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Could NASA put an artificial radar telescope satellite in geosyncronous orbit around Mars to help locate dangerous asteroids on a trajectory that would place them on a path to strike Earth?

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    $\begingroup$ As far as Areostationary orbits are concerned, see: What factors would make station-keeping of an Areostationary Mars satellite necessary? and also Is it possible to deploy “geostationary” Mars orbiter? $\endgroup$ – uhoh Aug 6 at 4:06
  • $\begingroup$ Welcome to Space! I improved your title so it better matches the body of your question (upon which uhoh based his answer). Also, although this is not a duplicate question, the old title might have falsely led some readers to think so. Nice question! $\endgroup$ – DrSheldon Aug 6 at 4:26
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    $\begingroup$ Why an orbit around Mars, why not around Earth? $\endgroup$ – Uwe Aug 6 at 7:52
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    $\begingroup$ Even if a satellite in Mars orbit might be useful to help locate asteroids, what possible advantage could there be to making it areostationary? $\endgroup$ – prl Aug 6 at 22:03
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Could NASA put an artificial radar telescope satellite in geosyncronous orbit around Mars to help locate dangerous asteroids on a trajectory that would place them on a path to strike Earth?

The "Could X happen?" or "Could X be done?" questions almost always collect comments like "it depends on how much (list of resources) you have."

But in this case, given (only) a billion dollars and ten years this could be done without any unheard of or super-advanced technology. Just a lot of hard work, planning, money, time, and effort.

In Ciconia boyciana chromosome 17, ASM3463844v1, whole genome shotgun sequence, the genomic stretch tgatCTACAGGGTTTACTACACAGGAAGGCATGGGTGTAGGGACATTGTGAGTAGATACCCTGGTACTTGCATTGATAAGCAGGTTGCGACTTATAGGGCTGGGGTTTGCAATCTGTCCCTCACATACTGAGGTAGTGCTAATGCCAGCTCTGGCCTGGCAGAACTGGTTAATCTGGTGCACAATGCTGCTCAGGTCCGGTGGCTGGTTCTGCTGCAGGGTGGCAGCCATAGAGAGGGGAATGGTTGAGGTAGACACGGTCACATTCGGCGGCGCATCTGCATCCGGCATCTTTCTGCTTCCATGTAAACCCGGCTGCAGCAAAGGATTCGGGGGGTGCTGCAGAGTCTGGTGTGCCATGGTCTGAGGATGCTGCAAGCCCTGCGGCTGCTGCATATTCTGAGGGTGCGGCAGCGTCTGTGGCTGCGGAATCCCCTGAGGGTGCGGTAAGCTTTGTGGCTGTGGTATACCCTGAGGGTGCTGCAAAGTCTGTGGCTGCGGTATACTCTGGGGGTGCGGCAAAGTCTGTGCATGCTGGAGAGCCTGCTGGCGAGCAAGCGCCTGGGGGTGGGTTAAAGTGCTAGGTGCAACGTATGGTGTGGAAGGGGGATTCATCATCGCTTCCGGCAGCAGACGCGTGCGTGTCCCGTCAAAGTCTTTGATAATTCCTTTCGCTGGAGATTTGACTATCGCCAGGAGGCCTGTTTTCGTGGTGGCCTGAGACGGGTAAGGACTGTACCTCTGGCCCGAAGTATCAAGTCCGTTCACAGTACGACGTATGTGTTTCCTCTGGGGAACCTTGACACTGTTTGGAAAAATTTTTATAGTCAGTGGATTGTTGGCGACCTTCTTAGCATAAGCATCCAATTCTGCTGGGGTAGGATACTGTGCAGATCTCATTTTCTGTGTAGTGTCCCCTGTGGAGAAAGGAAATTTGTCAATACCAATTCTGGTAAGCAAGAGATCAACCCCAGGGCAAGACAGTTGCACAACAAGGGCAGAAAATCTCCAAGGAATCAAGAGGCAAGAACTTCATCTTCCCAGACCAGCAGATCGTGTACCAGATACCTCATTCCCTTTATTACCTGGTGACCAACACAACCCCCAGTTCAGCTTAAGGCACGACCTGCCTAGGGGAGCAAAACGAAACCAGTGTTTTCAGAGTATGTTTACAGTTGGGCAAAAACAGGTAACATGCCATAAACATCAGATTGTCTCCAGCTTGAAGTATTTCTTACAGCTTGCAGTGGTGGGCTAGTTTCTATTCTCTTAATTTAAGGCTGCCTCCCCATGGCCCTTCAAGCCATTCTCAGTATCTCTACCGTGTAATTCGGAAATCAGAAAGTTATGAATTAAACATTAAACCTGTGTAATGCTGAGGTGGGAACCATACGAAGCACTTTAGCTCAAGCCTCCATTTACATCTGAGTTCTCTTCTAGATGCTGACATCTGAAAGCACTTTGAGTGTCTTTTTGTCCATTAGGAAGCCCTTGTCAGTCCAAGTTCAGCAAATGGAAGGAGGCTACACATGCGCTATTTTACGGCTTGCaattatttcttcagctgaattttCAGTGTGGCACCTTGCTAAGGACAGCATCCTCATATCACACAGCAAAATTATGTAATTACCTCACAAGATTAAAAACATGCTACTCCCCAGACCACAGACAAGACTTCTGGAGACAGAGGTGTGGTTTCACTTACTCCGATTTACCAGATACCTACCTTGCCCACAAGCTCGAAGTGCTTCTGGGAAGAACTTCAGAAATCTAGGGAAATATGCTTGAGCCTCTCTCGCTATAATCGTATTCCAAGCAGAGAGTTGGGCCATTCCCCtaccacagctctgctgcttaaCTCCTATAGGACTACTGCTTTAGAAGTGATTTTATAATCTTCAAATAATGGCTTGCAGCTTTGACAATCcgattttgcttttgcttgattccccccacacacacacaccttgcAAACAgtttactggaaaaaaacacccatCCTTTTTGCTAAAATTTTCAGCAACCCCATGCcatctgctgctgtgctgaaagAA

This is the wrong place for it

By far the largest number of NEOs with a chance of hitting Earth are those with regular orbits around the Sun. As @MarkAdler's answer to Why has the Earth-Sun libration point L1 been chosen over L2 for NEOCam to detect new NEOs? points out you would really like to have an infrared sensing telescope some place closer to the Sun than Earth so that it can look outwards (away from the Sun) and see the objects warmed by the Sun against a cold sky.

Radar is lame, let the Sun "paint" the objects for you instead

At 1 AU the Sun "lights up" every square meter of your target with 1360 Watts of power; for free!

At an observing distance $R$ the infrared signal power that you receive from of the object will scale as $$\frac{A_T}{R^2}$$

where $A_T$ is the area of the telescope's aperture. However, if you are using radar, the radar signal power you'll receive will scale as $$\frac{A_1 A_2}{R_1^2 R_2^2} \approx \frac{A_1 A_2}{R^4}$$

where $A_1, A_2$ are the areas of the transmit and receive dishes and $R_1, R_2$ are the distances from the object to the transmitter and receiver.

$R^{-4}$ drops off a lot faster than $R^{-2}.$

Even with the most powerful radar systems on Earth, we only see astroids at distances of a few million to a few tens of millions of kilometers at best.

There's no way you could build a radar system larger than Earth's largest radar in orbit around Mars for a billion dollars in ten years.

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    $\begingroup$ Of course, it might be desirable to detect NEOs before they reach 1AU, but the concept stands. $\endgroup$ – Roland Heath Aug 7 at 3:56
  • $\begingroup$ @RolandHeath that is true. If you like you can ask a new question about how much harder it is to detect an asteroid at 2 AU or 3 AU compared to 1 AU. I could address that quantitatively. $\endgroup$ – uhoh Aug 7 at 5:12

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